C.C. Mourning & Memory #62

I have watched a person die before – watched someone battle an illness and lose that battle.  I confess – I hated how helpless it made me feel.  I remember all too well my feelings of helplessness.  I remember feeling powerless to save the person that I loved.  I remember being a captive audience with no where to go, no where to look away.  I was forced to watch.

And now I find myself a captive audience once again.  I have never watched a country die before.  I want to look away, but I can’t.  I want to help my country, but I have no power, I have no platform, I have no voice.  What voice I have is silenced by shame, accusation and innuendo.  The Filter only allows voices of agreement and acquiescence to get through.  There is no place for dissent in this new order of things.  Even big corporations are too cowardly to speak up, unless it is to agree with the rioters in hopes of sparing themselves the wrath of the angry mob.

It is not street names that need to be changed, it is hearts.  Can there be a country with no history?  A country with amnesia has no character, has no clue who she is or how she came to be who she is today.  After every business is burned down, after every beautiful, old building is brought low, after every statue is toppled, every monument and every memorial is defaced and destroyed, every school is renamed, every park renamed, every street, every landmark, every city renamed, what then?

Will there be peace at last?  Will the insatiable appetite of the masked, mindless mob of anonymous, angry, faceless, violent vandals at last be satisfied?  Will our lives be better then?  Will we be freer with every statue gone?  With every reminder of our painful past erased, will justice for all now be a reality?

So far I don’t feel any safer or any freer.  In fact under the tyrannical reign of political correctness, free speech is quickly disappearing.  But I can take hope in these words from Daniel 2:21,

“Praise be to the name of God for ever and ever; wisdom and power are His.  He changes times and seasons; He sets up kings and deposes them.”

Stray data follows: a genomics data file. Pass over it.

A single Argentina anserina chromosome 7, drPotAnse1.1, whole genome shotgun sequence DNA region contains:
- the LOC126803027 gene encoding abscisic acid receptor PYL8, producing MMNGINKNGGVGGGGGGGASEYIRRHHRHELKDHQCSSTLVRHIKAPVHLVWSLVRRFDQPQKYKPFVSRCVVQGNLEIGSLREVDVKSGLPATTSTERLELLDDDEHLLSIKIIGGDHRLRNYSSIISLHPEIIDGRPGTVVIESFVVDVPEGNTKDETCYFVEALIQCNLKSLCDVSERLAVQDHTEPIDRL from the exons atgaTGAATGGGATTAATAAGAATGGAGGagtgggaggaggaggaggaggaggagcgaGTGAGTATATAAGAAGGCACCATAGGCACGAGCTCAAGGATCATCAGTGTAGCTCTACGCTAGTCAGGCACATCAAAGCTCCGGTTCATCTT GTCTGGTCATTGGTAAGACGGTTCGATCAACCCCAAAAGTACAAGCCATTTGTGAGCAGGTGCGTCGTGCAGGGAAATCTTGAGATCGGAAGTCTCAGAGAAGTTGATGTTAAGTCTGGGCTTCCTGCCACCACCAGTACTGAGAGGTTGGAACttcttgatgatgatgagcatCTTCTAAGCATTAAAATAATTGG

“Everyone must submit himself to the governing authorities, for there is no authority except that which God has established.  The authorities that exist have been established by God.  Consequently, he who rebels against the authority is rebelling against what God has instituted, and those who do so will bring judgment on themselves.”  (Romans 13:1-2)

God is sovereign over all the chaos in the streets of our cities, causing death and destruction day after day, night after night.  In a season usually marked by travel, tourists, family vacations, outdoor concerts, eating out and sight seeing, we find ourselves hostages in our own homes in order to escape the violence in our public places such as our streets and our parks.

I am praying that this season of lawlessness will  pass and a season of peace will take its place.  A season of healing and a season of hope would go a long way to revive the life of our wounded country.  If we are no longer free to live our lives without fear, without threat of violence from lawless mobs, then we will no longer be able to hold out the hope of freedom to the oppressed around the globe.  We will ourselves have become the oppressed.

Romans 12:9-21 has words that lead us in the direction of living lives of freedom, of peace and  of justice.

“Hate what is evil; cling to what is good.  Be devoted to one another in brotherly love.  Honor one another above yourselves.  Never be lacking in zeal, but keep your spiritual fervor, serving the Lord.  Be joyful in hope, patient in affliction, faithful in prayer.  Share with God’s people who are in need. Practice hospitality. Bless those who persecute you; bless and do not curse.   . . .   Live in harmony with one another.    . . .   Do not repay anyone evil for evil.  Be careful to do what is right in the eyes of everybody.  If it is possible, as far as it depends on you, live at peace with everyone.  Do not take revenge, my friends, but leave room for God’s wrath, for it is written: ‘It is Mine to avenge; I will repay,’ says the Lord.  On the contrary: ‘If your enemy is hungry, feed him; if he is thirsty, give him something to drink.’  . . . Do not be overcome by evil, but overcome evil with good.”

It is hard to put these words into practice, it takes a lot of courage to live this way. But courage is what is called for in times such as these – the courage to speak out truth rather than to look away in silence.  No courage is necessary to tear things down; it is not an act of courage but of cowardice to burn a building, block a road or topple a statue.  But it takes immeasurable courage to create and to sustain a country where people with differences can live in peace and in safety with the freedom to live their lives as they see fit.

It is my fervent hope that, in Abraham Lincoln’s words,  “government of the people, by the people, for the people, shall not perish from the earth.”  (Gettysburg Address,  Nov. 19th, 1863)   not on our watch  –

sincerely,         Grace Day












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